Orenco MAX Station

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Orenco MAX Station
MAX Light Rail Station
Shelter at Orenco Station MAX stop - Hillsboro, Oregon.JPG
Location NE Orenco Station Pkwy & Cherry Drive, west of NE Century Blvd. (NW 231st Ave.)
Hillsboro, Oregon
USA
Coordinates 45°31′49″N 122°54′57″W / 45.530313°N 122.915769°W / 45.530313; -122.915769Coordinates: 45°31′49″N 122°54′57″W / 45.530313°N 122.915769°W / 45.530313; -122.915769
Owned by TriMet
Platforms 1 island platform
Tracks 2
Construction
Parking 125 park-and-ride spaces
Bicycle facilities Bike racks and lockers
Disabled access Yes
History
Opened September 12, 1998
Previous names Orenco/Northwest 231st Avenue
Services
Preceding station   TriMet icon.svg MAX Light Rail   Following station
Blue Line

Orenco MAX Station, formerly known as Orenco/Northwest 231st Avenue, is a light rail station in the MAX Light Rail system in Hillsboro, Oregon, United States. The station is the 14th stop westbound on the Westside MAX and is served by the Blue Line. Near the station is the award-winning Orenco Station mixed-use development, considered a positive model for Smart Growth development. Also near the station are some office complexes and the Intel Ronler Acres campus. Opened in 1998, the stop includes a park and ride lot and public artwork. With the renaming of NW 231st Avenue as NE Century Boulevard by the City of Hillsboro in 2017, TriMet changed the station's name from its original, longer name.

History[edit]

TriMet began construction of the Westside MAX project in 1994, with the Orenco Station stop opening on September 12, 1998, with the rest of the line.[1] The station’s location helped to spur growth in the area with transit oriented developments for both commercial and residential usage.[2][3] This includes the 190-acre (0.77 km2) Orenco Station development that opened in September 1997, a year before the MAX station opened.[4]

In September 2017, the station was renamed from Orenco/Northwest 231st MAX Station to Orenco MAX Station, in connection with street-name changes[5] approved by the Hillsboro city council in October 2016.[6] The changes included the renaming of NW 231st Avenue within Hillsboro as NE Century Boulevard, in January 2017.[7]

Details[edit]

Located south of Cornell Road on Northwest 231st Avenue in the Orenco neighborhood. The station was within TriMet's fare zone 3 until the agency discontinued all use of fare zones, in 2012.[8] The station has a park-and-ride lot and bus connections to bus line 47-Baseline/Evergreen.[8] Designed by OTAK Inc., the station features an island platform along the two tracks.[8][9] The station also includes bike lockers and bike racks.[8] One block north is the site of the Hillsboro Farmer's Market's seasonal Sunday marketplace.[10]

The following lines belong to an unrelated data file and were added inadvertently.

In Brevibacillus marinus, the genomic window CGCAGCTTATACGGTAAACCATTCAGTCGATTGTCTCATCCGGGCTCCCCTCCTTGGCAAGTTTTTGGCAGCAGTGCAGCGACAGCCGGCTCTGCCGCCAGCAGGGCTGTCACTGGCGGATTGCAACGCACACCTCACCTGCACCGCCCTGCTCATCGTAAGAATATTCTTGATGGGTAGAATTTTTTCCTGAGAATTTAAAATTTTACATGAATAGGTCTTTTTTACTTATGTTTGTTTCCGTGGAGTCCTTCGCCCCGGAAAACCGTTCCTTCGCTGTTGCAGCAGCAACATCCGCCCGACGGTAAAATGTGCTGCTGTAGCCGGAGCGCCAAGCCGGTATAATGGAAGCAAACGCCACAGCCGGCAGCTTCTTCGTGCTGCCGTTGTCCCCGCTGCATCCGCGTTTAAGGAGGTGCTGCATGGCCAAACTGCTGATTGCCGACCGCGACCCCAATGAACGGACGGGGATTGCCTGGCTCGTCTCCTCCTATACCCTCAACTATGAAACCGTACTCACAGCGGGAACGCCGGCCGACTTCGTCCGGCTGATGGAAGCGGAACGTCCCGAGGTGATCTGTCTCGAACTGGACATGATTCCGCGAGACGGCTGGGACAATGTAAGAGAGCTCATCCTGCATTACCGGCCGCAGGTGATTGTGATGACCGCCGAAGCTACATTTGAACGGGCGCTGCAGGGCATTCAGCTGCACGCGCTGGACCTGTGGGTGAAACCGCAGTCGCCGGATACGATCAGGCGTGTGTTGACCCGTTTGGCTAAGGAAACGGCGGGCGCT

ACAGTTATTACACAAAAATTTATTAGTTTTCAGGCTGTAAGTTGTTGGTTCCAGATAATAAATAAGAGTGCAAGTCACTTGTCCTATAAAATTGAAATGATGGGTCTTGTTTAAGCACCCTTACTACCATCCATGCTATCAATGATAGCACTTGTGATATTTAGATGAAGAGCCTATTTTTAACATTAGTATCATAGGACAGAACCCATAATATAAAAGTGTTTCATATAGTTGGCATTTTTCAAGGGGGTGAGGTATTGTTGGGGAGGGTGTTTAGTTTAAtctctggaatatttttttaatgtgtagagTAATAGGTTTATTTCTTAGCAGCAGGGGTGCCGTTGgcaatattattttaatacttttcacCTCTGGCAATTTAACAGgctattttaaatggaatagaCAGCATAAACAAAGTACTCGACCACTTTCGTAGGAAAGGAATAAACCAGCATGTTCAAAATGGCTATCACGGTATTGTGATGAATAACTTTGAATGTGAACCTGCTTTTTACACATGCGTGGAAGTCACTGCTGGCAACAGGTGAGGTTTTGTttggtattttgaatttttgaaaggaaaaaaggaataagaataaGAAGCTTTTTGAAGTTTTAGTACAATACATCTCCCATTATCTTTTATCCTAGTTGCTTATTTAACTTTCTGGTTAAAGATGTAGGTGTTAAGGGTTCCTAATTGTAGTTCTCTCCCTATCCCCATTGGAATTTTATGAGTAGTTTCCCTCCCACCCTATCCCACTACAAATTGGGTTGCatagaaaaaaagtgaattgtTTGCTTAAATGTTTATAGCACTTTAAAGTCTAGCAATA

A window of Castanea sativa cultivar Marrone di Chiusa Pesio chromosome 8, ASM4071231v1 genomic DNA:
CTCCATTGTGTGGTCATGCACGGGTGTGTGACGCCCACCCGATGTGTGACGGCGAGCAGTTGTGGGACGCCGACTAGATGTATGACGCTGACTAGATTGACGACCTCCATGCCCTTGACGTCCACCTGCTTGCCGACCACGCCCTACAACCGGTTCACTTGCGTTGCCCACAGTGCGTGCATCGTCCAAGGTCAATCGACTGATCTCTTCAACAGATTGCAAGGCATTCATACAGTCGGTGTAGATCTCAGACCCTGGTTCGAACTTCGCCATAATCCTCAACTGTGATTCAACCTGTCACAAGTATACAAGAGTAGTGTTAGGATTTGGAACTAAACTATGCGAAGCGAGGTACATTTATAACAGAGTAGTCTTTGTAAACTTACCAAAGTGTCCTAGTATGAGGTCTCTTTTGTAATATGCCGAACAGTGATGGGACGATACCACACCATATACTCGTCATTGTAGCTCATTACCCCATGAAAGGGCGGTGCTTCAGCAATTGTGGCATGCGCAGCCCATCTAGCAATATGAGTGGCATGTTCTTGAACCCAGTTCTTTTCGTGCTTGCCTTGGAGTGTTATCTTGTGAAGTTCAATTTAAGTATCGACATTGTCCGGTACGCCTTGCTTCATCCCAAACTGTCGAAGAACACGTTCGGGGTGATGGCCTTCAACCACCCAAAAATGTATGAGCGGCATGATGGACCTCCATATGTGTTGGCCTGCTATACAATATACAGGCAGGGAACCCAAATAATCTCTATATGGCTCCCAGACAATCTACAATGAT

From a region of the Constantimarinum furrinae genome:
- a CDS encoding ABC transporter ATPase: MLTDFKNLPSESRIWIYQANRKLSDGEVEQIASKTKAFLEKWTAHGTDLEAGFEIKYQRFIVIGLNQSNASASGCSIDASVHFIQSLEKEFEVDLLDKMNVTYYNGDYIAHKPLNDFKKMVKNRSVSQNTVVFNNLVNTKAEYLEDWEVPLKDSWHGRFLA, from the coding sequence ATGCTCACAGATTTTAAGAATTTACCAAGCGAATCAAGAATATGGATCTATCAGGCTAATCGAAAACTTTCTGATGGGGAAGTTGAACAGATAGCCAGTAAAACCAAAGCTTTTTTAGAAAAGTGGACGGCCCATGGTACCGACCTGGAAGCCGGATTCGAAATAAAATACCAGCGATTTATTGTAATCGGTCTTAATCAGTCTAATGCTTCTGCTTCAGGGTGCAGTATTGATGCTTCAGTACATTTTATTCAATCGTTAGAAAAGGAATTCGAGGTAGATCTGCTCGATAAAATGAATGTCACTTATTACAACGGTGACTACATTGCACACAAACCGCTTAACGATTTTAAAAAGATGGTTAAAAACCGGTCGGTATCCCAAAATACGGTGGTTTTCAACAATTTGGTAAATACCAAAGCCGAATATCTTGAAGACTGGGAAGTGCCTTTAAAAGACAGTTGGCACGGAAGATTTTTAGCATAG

Public art[edit]

Branch bench and glass etchings on the wind screen

Artwork at the station follows the themes of a celebration of trees and the history Orenco, once the company town of the west coast's largest nursery, the Oregon Nursery Company.[11] Part of this comes from a grove of trees adjacent to the station that were purchased at the behest of the artists in charge of the artwork for the stop, Fernanda D'Agostino, Jerry Mayer, Valerie Otani and Bill Will.[11] Individual works of art include the Rings of Memory Plaza which consists of concentric circles of granite inscribed with text by Kim Stafford.[12] Another item is a gravel path with stone seat walls leading to an old oak grove entitled the Witness Tree Rest, which includes another line by Stafford inscribed on the granite threshold to the east end of the path.[12] The Grafted Path which connects the station to NW 231st Avenue illustrates the grafting method that distinguished Oregon Nursery Company trees.[9][12] East of the station is the Grove of Perspective, made up of rows of trees that create optical effects when viewed from the moving train.[12]

On the platform is a piece entitled Branch Benches, located in the passenger shelters, which are custom-made benches designed by Nancy Merritt and are bracketed by wisteria-covered arbors.[12] Also in the shelter are images from the Oregon Nursery Company’s 1908 catalog etched on the windscreens.[12] On top of the systems building sits a hand-forged tree designed by Stuart Keeler & Michael Machnic.[12] This weather vane spreads its roots rises up through a nine-square grid that represents the city plan of Orenco.

References[edit]

  1. ^ Mapes, Jeff. Gore walks tight line on Clinton. The Oregonian, September 13, 1998.
  2. ^ Suh, Elizabeth. Residents of old Orenco at odds with development. The Oregonian, October 28, 2007.
  3. ^ Wolinsky, Julian (September 1, 1998). "Good transit is good business; research indicates public rail transit investment offers return on investment". Railway Age. p. 93(1). ISSN 0033-8826. 
  4. ^ Housing Briefs: Orenco Station opens model homes in Hillsboro. The Oregonian, September 21, 1997.
  5. ^ "TriMet expands popular frequent service bus line, adds service on four other routes". TriMet. August 23, 2017. Retrieved September 15, 2017. 
  6. ^ Loose, Travis (October 24, 2016). "Council approves 150 street name changes". Hillsboro Tribune. Retrieved September 15, 2017. 
  7. ^ "'Connecting Hillsboro' Address Implementation Schedule". City of Hillsboro, Oregon. January 23, 2017. Archived from the original on September 15, 2017. Retrieved September 15, 2017. 
  8. ^ a b c d Orenco/NW 231st Ave MAX Station. TriMet. Retrieved on July 12, 2008. Archived September 29, 2006, at the Wayback Machine.
  9. ^ a b Colby, Richard N. Tracking art plans. The Oregonian, August 3, 1995.
  10. ^ Stein, Rosemarie. Five live Beaverton Farmers Market. The Oregonian, May 12, 2006.
  11. ^ a b Gragg, Randy. A platform to reveal the art of the journey. The Oregonian, September 9, 1998.
  12. ^ a b c d e f g Art on Westside MAX Blue Line. TriMet. Retrieved on July 15, 2008.

External links[edit]